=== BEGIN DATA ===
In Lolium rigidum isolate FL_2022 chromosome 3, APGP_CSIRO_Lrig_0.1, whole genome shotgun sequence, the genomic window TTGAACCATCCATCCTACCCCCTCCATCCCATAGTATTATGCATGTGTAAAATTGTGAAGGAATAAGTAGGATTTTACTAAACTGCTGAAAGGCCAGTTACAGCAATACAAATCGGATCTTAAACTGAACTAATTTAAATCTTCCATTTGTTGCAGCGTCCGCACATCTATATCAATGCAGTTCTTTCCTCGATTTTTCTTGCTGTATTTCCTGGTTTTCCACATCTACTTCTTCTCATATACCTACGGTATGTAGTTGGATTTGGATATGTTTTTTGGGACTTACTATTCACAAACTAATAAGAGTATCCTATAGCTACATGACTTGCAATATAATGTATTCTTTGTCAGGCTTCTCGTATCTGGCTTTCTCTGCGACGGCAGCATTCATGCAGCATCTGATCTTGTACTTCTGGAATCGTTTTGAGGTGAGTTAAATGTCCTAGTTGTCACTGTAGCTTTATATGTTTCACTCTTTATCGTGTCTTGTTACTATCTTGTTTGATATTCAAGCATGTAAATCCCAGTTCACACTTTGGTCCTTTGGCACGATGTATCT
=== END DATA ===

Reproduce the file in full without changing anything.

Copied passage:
In Lolium rigidum isolate FL_2022 chromosome 3, APGP_CSIRO_Lrig_0.1, whole genome shotgun sequence, the genomic window TTGAACCATCCATCCTACCCCCTCCATCCCATAGTATTATGCATGTGTAAAATTGTGAAGGAATAAGTAGGATTTTACTAAACTGCTGAAAGGCCAGTTACAGCAATACAAATCGGATCTTAAACTGAACTAATTTAAATCTTCCATTTGTTGCAGCGTCCGCACATCTATATCAATGCAGTTCTTTCCTCGATTTTTCTTGCTGTATTTCCTGGTTTTCCACATCTACTTCTTCTCATATACCTACGGTATGTAGTTGGATTTGGATATGTTTTTTGGGACTTACTATTCACAAACTAATAAGAGTATCCTATAGCTACATGACTTGCAATATAATGTATTCTTTGTCAGGCTTCTCGTATCTGGCTTTCTCTGCGACGGCAGCATTCATGCAGCATCTGATCTTGTACTTCTGGAATCGTTTTGAGGTGAGTTAAATGTCCTAGTTGTCACTGTAGCTTTATATGTTTCACTCTTTATCGTGTCTTGTTACTATCTTGTTTGATATTCAAGCATGTAAATCCCAGTTCACACTTTGGTCCTTTGGCACGATGTATCT